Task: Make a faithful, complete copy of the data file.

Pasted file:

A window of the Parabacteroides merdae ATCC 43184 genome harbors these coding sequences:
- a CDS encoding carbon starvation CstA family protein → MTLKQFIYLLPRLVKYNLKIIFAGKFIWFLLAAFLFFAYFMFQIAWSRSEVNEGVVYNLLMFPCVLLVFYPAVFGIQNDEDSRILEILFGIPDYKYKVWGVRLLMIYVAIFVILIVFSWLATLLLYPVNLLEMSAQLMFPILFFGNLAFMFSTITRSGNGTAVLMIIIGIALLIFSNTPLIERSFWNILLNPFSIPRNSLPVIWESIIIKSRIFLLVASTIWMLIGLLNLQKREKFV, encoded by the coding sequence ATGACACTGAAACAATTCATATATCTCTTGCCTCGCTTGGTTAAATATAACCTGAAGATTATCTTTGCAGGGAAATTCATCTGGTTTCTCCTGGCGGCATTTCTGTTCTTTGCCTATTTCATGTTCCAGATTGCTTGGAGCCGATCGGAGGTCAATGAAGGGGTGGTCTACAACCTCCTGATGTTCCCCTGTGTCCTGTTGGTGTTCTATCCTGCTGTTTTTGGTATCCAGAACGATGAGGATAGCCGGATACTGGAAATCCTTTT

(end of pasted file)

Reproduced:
A window of the Parabacteroides merdae ATCC 43184 genome harbors these coding sequences:
- a CDS encoding carbon starvation CstA family protein → MTLKQFIYLLPRLVKYNLKIIFAGKFIWFLLAAFLFFAYFMFQIAWSRSEVNEGVVYNLLMFPCVLLVFYPAVFGIQNDEDSRILEILFGIPDYKYKVWGVRLLMIYVAIFVILIVFSWLATLLLYPVNLLEMSAQLMFPILFFGNLAFMFSTITRSGNGTAVLMIIIGIALLIFSNTPLIERSFWNILLNPFSIPRNSLPVIWESIIIKSRIFLLVASTIWMLIGLLNLQKREKFV, encoded by the coding sequence ATGACACTGAAACAATTCATATATCTCTTGCCTCGCTTGGTTAAATATAACCTGAAGATTATCTTTGCAGGGAAATTCATCTGGTTTCTCCTGGCGGCATTTCTGTTCTTTGCCTATTTCATGTTCCAGATTGCTTGGAGCCGATCGGAGGTCAATGAAGGGGTGGTCTACAACCTCCTGATGTTCCCCTGTGTCCTGTTGGTGTTCTATCCTGCTGTTTTTGGTATCCAGAACGATGAGGATAGCCGGATACTGGAAATCCTTTT